In reality many people live perfectly happy, fulfilled lives following a relationship breakdown. Many people choose to re-partner and many do not.

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Self-harm is the deliberate damage of a person’s own body, more often than not with no conscious intent to commit suicide.

Young people have the highest rate of self-harm: approximately three teenagers harm themselves every hour in the UK. One in ten have harmed by the age of 16. Figures suggest that four times more girls harm themselves than boys. Self-harm is often done secretively and someone can suffer for many years before seeking help or before anyone else finds out.

There are a number of reasons why people self-harm and everyone will have their own reason for doing it. Many reasons are common:

  • To release or express anger
  • To turn emotional pain into physical pain – as some people feel they can cope with that pain more easily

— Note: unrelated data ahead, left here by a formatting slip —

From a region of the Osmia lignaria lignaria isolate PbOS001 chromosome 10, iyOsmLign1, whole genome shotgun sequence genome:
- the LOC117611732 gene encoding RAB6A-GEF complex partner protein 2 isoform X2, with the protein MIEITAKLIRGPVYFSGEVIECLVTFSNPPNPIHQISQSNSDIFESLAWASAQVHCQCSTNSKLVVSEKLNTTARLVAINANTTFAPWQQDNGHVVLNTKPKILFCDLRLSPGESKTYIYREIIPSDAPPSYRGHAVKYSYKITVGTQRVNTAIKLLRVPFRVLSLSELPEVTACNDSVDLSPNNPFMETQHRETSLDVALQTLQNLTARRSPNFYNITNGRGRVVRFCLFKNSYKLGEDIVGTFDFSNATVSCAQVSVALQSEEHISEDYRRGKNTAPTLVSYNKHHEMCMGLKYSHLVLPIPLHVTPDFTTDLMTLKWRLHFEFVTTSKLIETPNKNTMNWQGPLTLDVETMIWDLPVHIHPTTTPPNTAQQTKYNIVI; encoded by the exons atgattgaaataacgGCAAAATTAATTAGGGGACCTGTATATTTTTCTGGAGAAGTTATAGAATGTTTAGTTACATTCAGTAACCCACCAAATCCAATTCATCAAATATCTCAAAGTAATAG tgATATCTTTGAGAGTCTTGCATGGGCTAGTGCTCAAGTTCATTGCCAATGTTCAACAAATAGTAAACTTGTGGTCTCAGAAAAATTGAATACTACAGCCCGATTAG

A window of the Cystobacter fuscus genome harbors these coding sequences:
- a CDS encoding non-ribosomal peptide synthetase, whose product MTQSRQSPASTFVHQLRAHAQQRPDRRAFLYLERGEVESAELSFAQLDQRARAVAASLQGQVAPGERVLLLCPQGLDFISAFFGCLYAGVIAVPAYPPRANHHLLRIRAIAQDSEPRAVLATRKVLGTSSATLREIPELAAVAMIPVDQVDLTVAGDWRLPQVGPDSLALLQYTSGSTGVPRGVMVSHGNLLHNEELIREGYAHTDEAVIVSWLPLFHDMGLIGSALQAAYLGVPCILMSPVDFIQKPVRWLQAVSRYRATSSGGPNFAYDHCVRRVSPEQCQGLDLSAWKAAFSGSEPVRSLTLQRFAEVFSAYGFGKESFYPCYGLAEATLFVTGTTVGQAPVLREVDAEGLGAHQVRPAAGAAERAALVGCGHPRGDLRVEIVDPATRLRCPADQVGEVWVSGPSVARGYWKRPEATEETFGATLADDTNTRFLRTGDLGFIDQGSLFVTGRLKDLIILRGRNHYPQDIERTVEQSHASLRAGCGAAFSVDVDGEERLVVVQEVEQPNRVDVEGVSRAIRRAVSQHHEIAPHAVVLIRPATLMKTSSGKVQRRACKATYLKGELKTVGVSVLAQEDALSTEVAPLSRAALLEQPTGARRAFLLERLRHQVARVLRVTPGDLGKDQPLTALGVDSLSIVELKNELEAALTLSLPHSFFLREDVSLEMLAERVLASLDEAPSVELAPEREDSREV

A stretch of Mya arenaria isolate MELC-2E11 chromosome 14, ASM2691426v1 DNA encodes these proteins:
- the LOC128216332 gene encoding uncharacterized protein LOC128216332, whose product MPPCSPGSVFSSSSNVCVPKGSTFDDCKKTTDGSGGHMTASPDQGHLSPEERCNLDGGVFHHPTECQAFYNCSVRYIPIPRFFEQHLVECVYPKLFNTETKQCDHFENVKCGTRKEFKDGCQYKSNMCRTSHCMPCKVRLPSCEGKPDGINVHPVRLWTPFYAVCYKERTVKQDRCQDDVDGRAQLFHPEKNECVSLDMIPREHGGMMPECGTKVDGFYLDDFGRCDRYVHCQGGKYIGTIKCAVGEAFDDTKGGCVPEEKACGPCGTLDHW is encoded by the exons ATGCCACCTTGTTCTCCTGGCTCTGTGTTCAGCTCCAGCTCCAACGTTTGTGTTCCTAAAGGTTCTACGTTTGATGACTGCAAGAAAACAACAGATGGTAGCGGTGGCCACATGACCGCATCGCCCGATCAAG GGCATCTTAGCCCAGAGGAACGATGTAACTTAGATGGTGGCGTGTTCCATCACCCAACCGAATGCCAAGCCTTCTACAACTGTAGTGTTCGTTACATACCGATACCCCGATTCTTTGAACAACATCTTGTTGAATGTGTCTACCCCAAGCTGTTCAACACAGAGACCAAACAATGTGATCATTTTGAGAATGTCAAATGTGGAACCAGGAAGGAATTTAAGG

• To communicate distress
  • To punish themselves

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Many people suffer from sexual difficulties and are embarrassed to ask for help. Cardinal Clinic has been helping people with a wide range of issues for many years.

We have trained sexual and relationship psychotherapists who have vast experience in helping to turn people’s lives around.

Some of the sexual conditions treatable medically and psychologically:

  • Premature Ejaculation
  • Impotence (better known today as Erectile Dysfunction)
  • Fear of Sex (better known today as Sexual Aversion Syndrome)
  • Internet Sexual Addictions
  • Love and Sexual Personal Addiction
  • Problems arising from Sexual Abuse
  • Problems of Sexual Identity
  • General Sexual Trauma
  • Trans-sexuality

Some of the relationship/marital difficulties helped by psychotherapy:

  • Psychological and Personal conflict arising from Infidelity
  • Communication Problems
  • Preparation for “Amicable” divorce
  • Individual psychological problems interfering with the relationship

The relationship with yourself and others